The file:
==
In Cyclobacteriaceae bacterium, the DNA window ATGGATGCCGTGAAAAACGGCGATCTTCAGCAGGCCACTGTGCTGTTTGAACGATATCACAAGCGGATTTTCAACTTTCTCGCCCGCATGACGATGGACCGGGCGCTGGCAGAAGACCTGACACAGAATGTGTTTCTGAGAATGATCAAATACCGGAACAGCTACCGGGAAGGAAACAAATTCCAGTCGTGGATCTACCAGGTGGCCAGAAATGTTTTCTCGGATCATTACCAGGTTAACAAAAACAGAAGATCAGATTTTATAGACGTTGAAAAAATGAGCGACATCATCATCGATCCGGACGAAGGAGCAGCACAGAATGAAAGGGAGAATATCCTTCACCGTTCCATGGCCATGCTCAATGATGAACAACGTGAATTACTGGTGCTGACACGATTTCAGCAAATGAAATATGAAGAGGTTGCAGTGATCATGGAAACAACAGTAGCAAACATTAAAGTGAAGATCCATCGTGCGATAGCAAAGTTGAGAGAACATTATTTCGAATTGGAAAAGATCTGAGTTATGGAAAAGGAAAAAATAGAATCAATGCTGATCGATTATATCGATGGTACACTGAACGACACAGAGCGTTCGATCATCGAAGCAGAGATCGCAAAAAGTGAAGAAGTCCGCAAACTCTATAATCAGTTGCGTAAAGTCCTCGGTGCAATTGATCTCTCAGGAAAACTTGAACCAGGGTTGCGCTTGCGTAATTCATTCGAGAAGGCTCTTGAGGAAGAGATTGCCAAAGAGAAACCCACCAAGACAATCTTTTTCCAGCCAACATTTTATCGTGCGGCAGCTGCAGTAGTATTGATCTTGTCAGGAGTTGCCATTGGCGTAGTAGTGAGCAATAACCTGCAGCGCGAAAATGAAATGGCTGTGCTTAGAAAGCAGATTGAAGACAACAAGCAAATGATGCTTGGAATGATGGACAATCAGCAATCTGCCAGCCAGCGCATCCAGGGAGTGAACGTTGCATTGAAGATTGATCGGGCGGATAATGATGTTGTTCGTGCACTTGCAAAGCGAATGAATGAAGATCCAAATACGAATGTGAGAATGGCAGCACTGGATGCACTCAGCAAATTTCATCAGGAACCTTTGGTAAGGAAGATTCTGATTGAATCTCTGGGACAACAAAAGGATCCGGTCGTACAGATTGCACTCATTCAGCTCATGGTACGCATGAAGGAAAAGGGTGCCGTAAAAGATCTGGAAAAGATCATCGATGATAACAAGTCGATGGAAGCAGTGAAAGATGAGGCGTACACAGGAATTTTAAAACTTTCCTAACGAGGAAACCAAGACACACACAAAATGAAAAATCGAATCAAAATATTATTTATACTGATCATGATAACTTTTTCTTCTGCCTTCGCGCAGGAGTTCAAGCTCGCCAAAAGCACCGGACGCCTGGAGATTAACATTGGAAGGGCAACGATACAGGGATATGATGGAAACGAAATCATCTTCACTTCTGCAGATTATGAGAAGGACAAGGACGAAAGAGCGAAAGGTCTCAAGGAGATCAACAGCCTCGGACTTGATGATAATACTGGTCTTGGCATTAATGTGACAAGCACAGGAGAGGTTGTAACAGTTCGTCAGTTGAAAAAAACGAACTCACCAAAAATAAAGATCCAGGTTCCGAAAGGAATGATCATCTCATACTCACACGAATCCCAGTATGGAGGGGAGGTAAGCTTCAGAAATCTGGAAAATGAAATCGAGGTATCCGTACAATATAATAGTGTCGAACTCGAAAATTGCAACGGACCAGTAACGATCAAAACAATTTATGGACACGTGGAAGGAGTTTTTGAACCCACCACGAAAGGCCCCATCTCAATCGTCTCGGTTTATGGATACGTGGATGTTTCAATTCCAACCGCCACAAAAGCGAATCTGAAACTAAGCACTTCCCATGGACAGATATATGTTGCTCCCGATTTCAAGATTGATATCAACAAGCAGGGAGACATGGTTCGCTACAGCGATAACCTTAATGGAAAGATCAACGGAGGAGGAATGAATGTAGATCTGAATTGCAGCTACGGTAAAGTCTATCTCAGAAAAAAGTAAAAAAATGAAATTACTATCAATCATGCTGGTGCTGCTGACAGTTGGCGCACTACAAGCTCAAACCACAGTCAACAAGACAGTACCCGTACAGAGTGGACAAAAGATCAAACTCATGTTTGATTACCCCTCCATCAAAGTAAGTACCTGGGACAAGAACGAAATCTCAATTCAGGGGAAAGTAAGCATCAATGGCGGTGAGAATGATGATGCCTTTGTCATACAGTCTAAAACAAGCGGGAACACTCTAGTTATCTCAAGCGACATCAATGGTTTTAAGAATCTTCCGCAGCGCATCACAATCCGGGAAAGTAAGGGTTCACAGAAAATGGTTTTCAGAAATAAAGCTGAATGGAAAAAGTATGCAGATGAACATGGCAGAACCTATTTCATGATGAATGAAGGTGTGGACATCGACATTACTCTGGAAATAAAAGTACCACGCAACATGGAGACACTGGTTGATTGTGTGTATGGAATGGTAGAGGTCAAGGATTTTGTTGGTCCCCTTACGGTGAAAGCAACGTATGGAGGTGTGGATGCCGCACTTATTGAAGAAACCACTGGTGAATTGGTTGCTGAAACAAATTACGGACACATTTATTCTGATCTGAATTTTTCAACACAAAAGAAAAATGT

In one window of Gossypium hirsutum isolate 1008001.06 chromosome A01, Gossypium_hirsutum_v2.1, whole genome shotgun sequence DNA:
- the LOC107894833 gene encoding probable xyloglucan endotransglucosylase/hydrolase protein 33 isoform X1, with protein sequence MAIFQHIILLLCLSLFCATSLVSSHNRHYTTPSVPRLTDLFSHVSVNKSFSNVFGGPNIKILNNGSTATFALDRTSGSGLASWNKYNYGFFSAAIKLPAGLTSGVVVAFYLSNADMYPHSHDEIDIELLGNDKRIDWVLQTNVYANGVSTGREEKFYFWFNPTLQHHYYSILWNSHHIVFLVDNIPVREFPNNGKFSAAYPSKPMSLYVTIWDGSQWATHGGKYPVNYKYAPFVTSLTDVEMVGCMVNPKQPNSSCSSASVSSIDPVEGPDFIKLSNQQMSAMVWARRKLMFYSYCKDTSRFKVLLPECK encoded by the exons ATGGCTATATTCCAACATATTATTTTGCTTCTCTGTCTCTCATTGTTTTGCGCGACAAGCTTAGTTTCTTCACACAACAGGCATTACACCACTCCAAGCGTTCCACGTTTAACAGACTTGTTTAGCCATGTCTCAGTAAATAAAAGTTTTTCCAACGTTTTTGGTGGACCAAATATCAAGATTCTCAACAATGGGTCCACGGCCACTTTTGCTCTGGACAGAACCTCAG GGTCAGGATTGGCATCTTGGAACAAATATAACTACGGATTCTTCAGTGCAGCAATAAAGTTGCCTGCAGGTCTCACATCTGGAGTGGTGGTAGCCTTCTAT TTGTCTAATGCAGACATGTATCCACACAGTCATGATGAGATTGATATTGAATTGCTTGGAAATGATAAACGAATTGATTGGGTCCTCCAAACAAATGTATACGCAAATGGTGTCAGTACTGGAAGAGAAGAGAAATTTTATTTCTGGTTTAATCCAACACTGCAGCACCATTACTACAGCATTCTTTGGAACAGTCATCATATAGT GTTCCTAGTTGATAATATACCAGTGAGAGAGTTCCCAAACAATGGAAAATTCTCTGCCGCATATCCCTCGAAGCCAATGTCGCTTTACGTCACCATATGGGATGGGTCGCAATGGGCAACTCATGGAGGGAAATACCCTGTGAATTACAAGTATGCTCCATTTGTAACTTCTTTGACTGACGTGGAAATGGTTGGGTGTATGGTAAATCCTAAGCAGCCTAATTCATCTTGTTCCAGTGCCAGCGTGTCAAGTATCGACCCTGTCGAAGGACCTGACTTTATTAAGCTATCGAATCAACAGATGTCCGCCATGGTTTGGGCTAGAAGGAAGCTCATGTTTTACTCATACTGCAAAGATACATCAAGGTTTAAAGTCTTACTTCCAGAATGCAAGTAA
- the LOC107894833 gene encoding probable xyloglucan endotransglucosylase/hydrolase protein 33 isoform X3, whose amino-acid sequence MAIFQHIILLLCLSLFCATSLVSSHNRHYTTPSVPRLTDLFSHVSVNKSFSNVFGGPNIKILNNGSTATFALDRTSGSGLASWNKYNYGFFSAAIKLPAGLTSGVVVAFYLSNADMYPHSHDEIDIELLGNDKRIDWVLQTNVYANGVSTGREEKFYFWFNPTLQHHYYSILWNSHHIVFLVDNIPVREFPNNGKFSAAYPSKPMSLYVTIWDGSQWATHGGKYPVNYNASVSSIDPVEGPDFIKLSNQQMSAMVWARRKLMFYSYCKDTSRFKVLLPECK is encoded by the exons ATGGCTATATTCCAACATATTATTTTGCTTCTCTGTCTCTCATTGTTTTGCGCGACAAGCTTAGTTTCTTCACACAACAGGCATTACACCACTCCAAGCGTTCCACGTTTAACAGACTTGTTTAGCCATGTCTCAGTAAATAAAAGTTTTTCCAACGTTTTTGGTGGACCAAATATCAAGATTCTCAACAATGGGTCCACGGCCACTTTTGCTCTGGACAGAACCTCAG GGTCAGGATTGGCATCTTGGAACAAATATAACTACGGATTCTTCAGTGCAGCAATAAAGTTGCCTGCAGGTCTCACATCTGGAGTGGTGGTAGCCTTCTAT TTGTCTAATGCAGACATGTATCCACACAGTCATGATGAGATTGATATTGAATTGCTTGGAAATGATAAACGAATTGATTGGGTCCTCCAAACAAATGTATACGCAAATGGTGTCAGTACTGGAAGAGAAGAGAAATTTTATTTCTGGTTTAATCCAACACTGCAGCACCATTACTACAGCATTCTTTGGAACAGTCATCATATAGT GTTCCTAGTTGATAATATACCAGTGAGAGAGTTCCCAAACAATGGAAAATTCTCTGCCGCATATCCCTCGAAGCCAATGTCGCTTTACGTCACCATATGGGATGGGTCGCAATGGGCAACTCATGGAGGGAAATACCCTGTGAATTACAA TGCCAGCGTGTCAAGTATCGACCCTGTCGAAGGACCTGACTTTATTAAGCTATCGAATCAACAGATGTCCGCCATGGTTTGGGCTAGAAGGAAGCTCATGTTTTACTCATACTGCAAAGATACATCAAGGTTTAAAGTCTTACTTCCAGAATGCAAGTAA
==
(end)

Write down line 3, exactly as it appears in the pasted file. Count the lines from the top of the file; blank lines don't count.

- the LOC107894833 gene encoding probable xyloglucan endotransglucosylase/hydrolase protein 33 isoform X1, with protein sequence MAIFQHIILLLCLSLFCATSLVSSHNRHYTTPSVPRLTDLFSHVSVNKSFSNVFGGPNIKILNNGSTATFALDRTSGSGLASWNKYNYGFFSAAIKLPAGLTSGVVVAFYLSNADMYPHSHDEIDIELLGNDKRIDWVLQTNVYANGVSTGREEKFYFWFNPTLQHHYYSILWNSHHIVFLVDNIPVREFPNNGKFSAAYPSKPMSLYVTIWDGSQWATHGGKYPVNYKYAPFVTSLTDVEMVGCMVNPKQPNSSCSSASVSSIDPVEGPDFIKLSNQQMSAMVWARRKLMFYSYCKDTSRFKVLLPECK encoded by the exons ATGGCTATATTCCAACATATTATTTTGCTTCTCTGTCTCTCATTGTTTTGCGCGACAAGCTTAGTTTCTTCACACAACAGGCATTACACCACTCCAAGCGTTCCACGTTTAACAGACTTGTTTAGCCATGTCTCAGTAAATAAAAGTTTTTCCAACGTTTTTGGTGGACCAAATATCAAGATTCTCAACAATGGGTCCACGGCCACTTTTGCTCTGGACAGAACCTCAG GGTCAGGATTGGCATCTTGGAACAAATATAACTACGGATTCTTCAGTGCAGCAATAAAGTTGCCTGCAGGTCTCACATCTGGAGTGGTGGTAGCCTTCTAT TTGTCTAATGCAGACATGTATCCACACAGTCATGATGAGATTGATATTGAATTGCTTGGAAATGATAAACGAATTGATTGGGTCCTCCAAACAAATGTATACGCAAATGGTGTCAGTACTGGAAGAGAAGAGAAATTTTATTTCTGGTTTAATCCAACACTGCAGCACCATTACTACAGCATTCTTTGGAACAGTCATCATATAGT GTTCCTAGTTGATAATATACCAGTGAGAGAGTTCCCAAACAATGGAAAATTCTCTGCCGCATATCCCTCGAAGCCAATGTCGCTTTACGTCACCATATGGGATGGGTCGCAATGGGCAACTCATGGAGGGAAATACCCTGTGAATTACAAGTATGCTCCATTTGTAACTTCTTTGACTGACGTGGAAATGGTTGGGTGTATGGTAAATCCTAAGCAGCCTAATTCATCTTGTTCCAGTGCCAGCGTGTCAAGTATCGACCCTGTCGAAGGACCTGACTTTATTAAGCTATCGAATCAACAGATGTCCGCCATGGTTTGGGCTAGAAGGAAGCTCATGTTTTACTCATACTGCAAAGATACATCAAGGTTTAAAGTCTTACTTCCAGAATGCAAGTAA